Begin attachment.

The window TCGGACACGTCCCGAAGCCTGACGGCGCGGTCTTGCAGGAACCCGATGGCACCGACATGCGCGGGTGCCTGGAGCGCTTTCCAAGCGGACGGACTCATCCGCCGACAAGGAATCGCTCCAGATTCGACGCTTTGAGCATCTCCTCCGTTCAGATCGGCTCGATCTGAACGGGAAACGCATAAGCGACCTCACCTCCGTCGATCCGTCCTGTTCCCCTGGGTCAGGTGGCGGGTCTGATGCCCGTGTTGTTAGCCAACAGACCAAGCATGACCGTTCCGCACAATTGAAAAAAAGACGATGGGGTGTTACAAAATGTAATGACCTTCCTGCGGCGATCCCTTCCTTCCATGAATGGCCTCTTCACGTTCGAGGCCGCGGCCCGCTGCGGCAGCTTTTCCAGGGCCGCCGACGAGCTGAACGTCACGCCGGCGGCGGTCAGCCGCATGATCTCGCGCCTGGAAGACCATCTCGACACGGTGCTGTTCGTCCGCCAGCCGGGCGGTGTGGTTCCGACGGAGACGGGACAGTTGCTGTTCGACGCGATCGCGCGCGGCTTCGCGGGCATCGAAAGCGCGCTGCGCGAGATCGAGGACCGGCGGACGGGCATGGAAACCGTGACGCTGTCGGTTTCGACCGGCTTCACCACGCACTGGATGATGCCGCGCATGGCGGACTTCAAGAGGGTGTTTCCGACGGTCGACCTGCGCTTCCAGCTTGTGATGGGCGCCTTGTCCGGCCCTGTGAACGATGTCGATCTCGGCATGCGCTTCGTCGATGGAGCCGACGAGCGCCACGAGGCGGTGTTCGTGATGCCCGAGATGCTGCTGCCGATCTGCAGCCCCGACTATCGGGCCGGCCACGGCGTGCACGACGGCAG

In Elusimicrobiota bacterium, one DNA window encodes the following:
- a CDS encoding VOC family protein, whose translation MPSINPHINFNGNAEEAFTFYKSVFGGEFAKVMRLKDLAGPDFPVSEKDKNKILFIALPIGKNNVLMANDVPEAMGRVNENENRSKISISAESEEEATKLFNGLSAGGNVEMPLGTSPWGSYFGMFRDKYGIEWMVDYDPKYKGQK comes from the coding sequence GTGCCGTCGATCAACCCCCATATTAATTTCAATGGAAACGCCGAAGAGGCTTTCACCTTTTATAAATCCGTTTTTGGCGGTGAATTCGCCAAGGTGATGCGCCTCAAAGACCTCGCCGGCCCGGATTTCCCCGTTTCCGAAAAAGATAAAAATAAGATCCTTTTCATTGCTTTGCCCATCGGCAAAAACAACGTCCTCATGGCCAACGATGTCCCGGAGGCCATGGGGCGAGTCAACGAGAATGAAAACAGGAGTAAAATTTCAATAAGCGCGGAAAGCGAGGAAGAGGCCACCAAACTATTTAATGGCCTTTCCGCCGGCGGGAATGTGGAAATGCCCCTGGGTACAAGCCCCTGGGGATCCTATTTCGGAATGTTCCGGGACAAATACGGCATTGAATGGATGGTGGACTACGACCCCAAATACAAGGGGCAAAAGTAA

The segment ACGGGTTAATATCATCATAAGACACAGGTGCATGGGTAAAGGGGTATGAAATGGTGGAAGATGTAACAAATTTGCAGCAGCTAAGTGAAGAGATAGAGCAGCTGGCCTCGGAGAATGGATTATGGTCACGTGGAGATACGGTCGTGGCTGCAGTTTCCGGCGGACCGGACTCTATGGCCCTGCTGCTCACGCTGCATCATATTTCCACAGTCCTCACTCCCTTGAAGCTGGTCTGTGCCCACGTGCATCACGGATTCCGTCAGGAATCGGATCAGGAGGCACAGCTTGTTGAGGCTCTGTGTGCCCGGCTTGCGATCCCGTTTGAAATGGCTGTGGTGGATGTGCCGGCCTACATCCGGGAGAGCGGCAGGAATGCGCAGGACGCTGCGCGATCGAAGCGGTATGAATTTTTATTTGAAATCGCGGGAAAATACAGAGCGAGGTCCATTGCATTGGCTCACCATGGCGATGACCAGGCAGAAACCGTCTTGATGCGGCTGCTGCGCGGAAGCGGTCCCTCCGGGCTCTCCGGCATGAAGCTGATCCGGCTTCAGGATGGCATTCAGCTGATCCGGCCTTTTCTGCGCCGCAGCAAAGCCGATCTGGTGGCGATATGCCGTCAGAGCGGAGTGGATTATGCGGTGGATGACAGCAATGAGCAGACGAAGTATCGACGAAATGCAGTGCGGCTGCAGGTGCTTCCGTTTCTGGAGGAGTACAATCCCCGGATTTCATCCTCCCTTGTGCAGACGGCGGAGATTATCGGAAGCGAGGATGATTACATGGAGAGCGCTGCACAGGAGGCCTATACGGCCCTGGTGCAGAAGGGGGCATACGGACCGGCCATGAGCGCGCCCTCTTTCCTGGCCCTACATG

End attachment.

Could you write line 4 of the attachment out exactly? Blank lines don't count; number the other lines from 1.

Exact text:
The segment ACGGGTTAATATCATCATAAGACACAGGTGCATGGGTAAAGGGGTATGAAATGGTGGAAGATGTAACAAATTTGCAGCAGCTAAGTGAAGAGATAGAGCAGCTGGCCTCGGAGAATGGATTATGGTCACGTGGAGATACGGTCGTGGCTGCAGTTTCCGGCGGACCGGACTCTATGGCCCTGCTGCTCACGCTGCATCATATTTCCACAGTCCTCACTCCCTTGAAGCTGGTCTGTGCCCACGTGCATCACGGATTCCGTCAGGAATCGGATCAGGAGGCACAGCTTGTTGAGGCTCTGTGTGCCCGGCTTGCGATCCCGTTTGAAATGGCTGTGGTGGATGTGCCGGCCTACATCCGGGAGAGCGGCAGGAATGCGCAGGACGCTGCGCGATCGAAGCGGTATGAATTTTTATTTGAAATCGCGGGAAAATACAGAGCGAGGTCCATTGCATTGGCTCACCATGGCGATGACCAGGCAGAAACCGTCTTGATGCGGCTGCTGCGCGGAAGCGGTCCCTCCGGGCTCTCCGGCATGAAGCTGATCCGGCTTCAGGATGGCATTCAGCTGATCCGGCCTTTTCTGCGCCGCAGCAAAGCCGATCTGGTGGCGATATGCCGTCAGAGCGGAGTGGATTATGCGGTGGATGACAGCAATGAGCAGACGAAGTATCGACGAAATGCAGTGCGGCTGCAGGTGCTTCCGTTTCTGGAGGAGTACAATCCCCGGATTTCATCCTCCCTTGTGCAGACGGCGGAGATTATCGGAAGCGAGGATGATTACATGGAGAGCGCTGCACAGGAGGCCTATACGGCCCTGGTGCAGAAGGGGGCATACGGACCGGCCATGAGCGCGCCCTCTTTCCTGGCCCTACATG